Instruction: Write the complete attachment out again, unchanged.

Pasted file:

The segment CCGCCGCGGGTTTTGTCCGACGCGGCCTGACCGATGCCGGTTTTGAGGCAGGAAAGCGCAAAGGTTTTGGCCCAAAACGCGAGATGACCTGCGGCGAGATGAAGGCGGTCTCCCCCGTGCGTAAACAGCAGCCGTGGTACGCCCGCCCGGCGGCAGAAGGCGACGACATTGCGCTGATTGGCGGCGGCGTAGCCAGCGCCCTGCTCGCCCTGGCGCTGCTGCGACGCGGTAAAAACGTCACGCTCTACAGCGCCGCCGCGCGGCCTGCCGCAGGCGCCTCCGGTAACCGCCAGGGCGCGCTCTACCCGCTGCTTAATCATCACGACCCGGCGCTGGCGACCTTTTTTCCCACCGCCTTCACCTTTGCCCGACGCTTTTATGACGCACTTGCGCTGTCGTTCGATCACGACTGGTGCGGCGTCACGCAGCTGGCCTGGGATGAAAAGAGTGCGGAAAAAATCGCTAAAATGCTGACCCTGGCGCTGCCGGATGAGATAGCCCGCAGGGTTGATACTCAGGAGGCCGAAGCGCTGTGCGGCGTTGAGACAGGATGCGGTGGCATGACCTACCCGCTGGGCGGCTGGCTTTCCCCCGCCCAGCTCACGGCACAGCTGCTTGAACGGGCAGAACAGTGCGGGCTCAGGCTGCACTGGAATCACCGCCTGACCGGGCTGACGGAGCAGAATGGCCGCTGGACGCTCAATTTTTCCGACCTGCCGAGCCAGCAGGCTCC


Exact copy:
The segment CCGCCGCGGGTTTTGTCCGACGCGGCCTGACCGATGCCGGTTTTGAGGCAGGAAAGCGCAAAGGTTTTGGCCCAAAACGCGAGATGACCTGCGGCGAGATGAAGGCGGTCTCCCCCGTGCGTAAACAGCAGCCGTGGTACGCCCGCCCGGCGGCAGAAGGCGACGACATTGCGCTGATTGGCGGCGGCGTAGCCAGCGCCCTGCTCGCCCTGGCGCTGCTGCGACGCGGTAAAAACGTCACGCTCTACAGCGCCGCCGCGCGGCCTGCCGCAGGCGCCTCCGGTAACCGCCAGGGCGCGCTCTACCCGCTGCTTAATCATCACGACCCGGCGCTGGCGACCTTTTTTCCCACCGCCTTCACCTTTGCCCGACGCTTTTATGACGCACTTGCGCTGTCGTTCGATCACGACTGGTGCGGCGTCACGCAGCTGGCCTGGGATGAAAAGAGTGCGGAAAAAATCGCTAAAATGCTGACCCTGGCGCTGCCGGATGAGATAGCCCGCAGGGTTGATACTCAGGAGGCCGAAGCGCTGTGCGGCGTTGAGACAGGATGCGGTGGCATGACCTACCCGCTGGGCGGCTGGCTTTCCCCCGCCCAGCTCACGGCACAGCTGCTTGAACGGGCAGAACAGTGCGGGCTCAGGCTGCACTGGAATCACCGCCTGACCGGGCTGACGGAGCAGAATGGCCGCTGGACGCTCAATTTTTCCGACCTGCCGAGCCAGCAGGCTCC